Sunil Sachdeva of Norcross, Georgia was fined $10,000 and suspended for participating in outside business activities while willfully concealing the information from his employer.
An employee of FINRA member MetLife Securities Inc. (“MetLife”) since 1986, from 2003 to July 2013, Sachdeva held an ownership interest in, and was a managing member of, six different limited liability companies (“LLCs”) along with numerous of his MetLife clients. The six LLCs owned various rental properties that would eventually be sold for profit. Sachdeva received payments from these final sales, as he was a managing member with an ownership interest.
Sachdeva’s duties with the LLCs included managing the finances, paying bills, collecting information for tax purposes, and making everyday business decisions. Sachdeva never disclosed his ownership interest or participation in the operation of these LLCs to MetLife, his employer.
FINRA rules clearly state that no employee of a registered FINRA member may receive compensation from any business activity outside the scope of his work without prior written notice to his employer.
Sachdeva failed to inform MetLife of his participation with the LLCs on four annual compliance questionnaires from 2009 to 2012, willfully violating FINRA rules. Sachdeva told his superiors in Annual Compliance Reviews that he disclosed any outside activities on his Uniform Application for Securities Industry Registration (“Form U4”), which was false, as his Form U4 was never updated.
FINRA requires that Form U4’s be current at all times. The Form U4 is published on BrokerCheck, an online stockbroker database FINRA maintains, and investors use BrokerCehck to decipher whom they are willing to trust with their money. Sachdeva’s failure to update his Form U4 withholds important information from his investors and potential customers.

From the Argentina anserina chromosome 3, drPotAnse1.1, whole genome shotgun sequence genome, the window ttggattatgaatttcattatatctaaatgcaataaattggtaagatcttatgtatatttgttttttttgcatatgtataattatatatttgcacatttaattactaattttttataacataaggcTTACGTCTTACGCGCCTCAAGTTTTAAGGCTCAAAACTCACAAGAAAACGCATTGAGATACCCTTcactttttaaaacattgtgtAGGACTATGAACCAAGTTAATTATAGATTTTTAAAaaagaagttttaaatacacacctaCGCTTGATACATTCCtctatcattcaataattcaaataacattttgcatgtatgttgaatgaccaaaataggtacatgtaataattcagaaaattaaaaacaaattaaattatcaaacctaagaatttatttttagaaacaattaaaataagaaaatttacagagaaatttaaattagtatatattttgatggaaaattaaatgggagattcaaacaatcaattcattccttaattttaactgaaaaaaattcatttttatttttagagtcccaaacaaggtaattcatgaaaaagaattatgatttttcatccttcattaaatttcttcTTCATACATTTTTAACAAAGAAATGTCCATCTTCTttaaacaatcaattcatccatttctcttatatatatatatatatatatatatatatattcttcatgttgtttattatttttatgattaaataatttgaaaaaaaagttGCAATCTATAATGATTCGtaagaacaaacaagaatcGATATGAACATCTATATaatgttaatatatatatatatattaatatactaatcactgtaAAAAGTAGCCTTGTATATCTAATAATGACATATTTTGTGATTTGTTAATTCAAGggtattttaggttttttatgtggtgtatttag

Sachdeva’s involvement in outside business activities with his MetLife clients and his failure to disclose the information to MetLife puts his investors at risk. Because Sachdeva is convincing his customers to invest in these LLCs, they are embarking on an investment that does not have any company oversight or procedures to keep Sachdeva in check as the LLCs have been completely hidden from MetLife.
Sachdeva’s involvement in these six outside business activities and his failure to inform MetLife cost him a $10,000 fine and six month suspension from associating with any FINRA member in any capacity.
If you think your financial advisor has broken rules governing the securities industry or acted outside of his authority, you may have a claim. Contact Investor Defense Law to see if you can recover your losses.
Investor Defense Law LLP is a law firm dedicated to helping investors in California, Georgia, and Washington recover losses caused by stockbrokers, financial advisers, or investment firms. To learn more, contact an investment fraud attorney at 800.487.4660.